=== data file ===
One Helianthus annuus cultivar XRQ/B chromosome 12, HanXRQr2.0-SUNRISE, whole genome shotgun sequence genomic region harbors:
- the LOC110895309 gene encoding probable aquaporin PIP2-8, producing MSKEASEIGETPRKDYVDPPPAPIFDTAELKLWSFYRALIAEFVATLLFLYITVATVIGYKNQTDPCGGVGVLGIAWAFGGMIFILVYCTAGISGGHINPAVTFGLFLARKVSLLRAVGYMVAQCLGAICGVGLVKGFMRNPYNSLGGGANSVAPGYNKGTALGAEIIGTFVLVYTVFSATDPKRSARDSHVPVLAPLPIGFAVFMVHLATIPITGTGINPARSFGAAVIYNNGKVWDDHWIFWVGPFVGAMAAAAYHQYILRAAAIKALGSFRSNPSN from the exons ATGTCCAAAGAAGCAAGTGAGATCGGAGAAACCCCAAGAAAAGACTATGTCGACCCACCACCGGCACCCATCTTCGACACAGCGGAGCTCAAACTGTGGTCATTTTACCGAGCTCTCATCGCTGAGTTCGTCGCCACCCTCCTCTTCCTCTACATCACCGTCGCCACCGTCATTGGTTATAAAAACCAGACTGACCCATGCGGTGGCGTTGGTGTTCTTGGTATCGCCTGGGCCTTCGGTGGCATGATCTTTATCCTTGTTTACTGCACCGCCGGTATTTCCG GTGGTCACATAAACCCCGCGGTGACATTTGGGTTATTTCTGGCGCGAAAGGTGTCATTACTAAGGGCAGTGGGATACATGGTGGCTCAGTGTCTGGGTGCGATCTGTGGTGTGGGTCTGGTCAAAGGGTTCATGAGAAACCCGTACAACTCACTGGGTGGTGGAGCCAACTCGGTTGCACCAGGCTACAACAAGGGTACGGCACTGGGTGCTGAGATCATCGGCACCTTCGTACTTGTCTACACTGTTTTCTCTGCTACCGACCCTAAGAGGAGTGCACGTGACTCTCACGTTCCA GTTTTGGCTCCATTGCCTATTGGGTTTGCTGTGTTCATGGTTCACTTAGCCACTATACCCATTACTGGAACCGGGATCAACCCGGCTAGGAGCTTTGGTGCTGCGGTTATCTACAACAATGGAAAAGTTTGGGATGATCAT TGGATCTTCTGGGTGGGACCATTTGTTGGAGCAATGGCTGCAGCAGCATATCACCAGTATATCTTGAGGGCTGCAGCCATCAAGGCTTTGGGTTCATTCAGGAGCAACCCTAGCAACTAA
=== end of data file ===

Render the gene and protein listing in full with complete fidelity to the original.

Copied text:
One Helianthus annuus cultivar XRQ/B chromosome 12, HanXRQr2.0-SUNRISE, whole genome shotgun sequence genomic region harbors:
- the LOC110895309 gene encoding probable aquaporin PIP2-8, producing MSKEASEIGETPRKDYVDPPPAPIFDTAELKLWSFYRALIAEFVATLLFLYITVATVIGYKNQTDPCGGVGVLGIAWAFGGMIFILVYCTAGISGGHINPAVTFGLFLARKVSLLRAVGYMVAQCLGAICGVGLVKGFMRNPYNSLGGGANSVAPGYNKGTALGAEIIGTFVLVYTVFSATDPKRSARDSHVPVLAPLPIGFAVFMVHLATIPITGTGINPARSFGAAVIYNNGKVWDDHWIFWVGPFVGAMAAAAYHQYILRAAAIKALGSFRSNPSN from the exons ATGTCCAAAGAAGCAAGTGAGATCGGAGAAACCCCAAGAAAAGACTATGTCGACCCACCACCGGCACCCATCTTCGACACAGCGGAGCTCAAACTGTGGTCATTTTACCGAGCTCTCATCGCTGAGTTCGTCGCCACCCTCCTCTTCCTCTACATCACCGTCGCCACCGTCATTGGTTATAAAAACCAGACTGACCCATGCGGTGGCGTTGGTGTTCTTGGTATCGCCTGGGCCTTCGGTGGCATGATCTTTATCCTTGTTTACTGCACCGCCGGTATTTCCG GTGGTCACATAAACCCCGCGGTGACATTTGGGTTATTTCTGGCGCGAAAGGTGTCATTACTAAGGGCAGTGGGATACATGGTGGCTCAGTGTCTGGGTGCGATCTGTGGTGTGGGTCTGGTCAAAGGGTTCATGAGAAACCCGTACAACTCACTGGGTGGTGGAGCCAACTCGGTTGCACCAGGCTACAACAAGGGTACGGCACTGGGTGCTGAGATCATCGGCACCTTCGTACTTGTCTACACTGTTTTCTCTGCTACCGACCCTAAGAGGAGTGCACGTGACTCTCACGTTCCA GTTTTGGCTCCATTGCCTATTGGGTTTGCTGTGTTCATGGTTCACTTAGCCACTATACCCATTACTGGAACCGGGATCAACCCGGCTAGGAGCTTTGGTGCTGCGGTTATCTACAACAATGGAAAAGTTTGGGATGATCAT TGGATCTTCTGGGTGGGACCATTTGTTGGAGCAATGGCTGCAGCAGCATATCACCAGTATATCTTGAGGGCTGCAGCCATCAAGGCTTTGGGTTCATTCAGGAGCAACCCTAGCAACTAA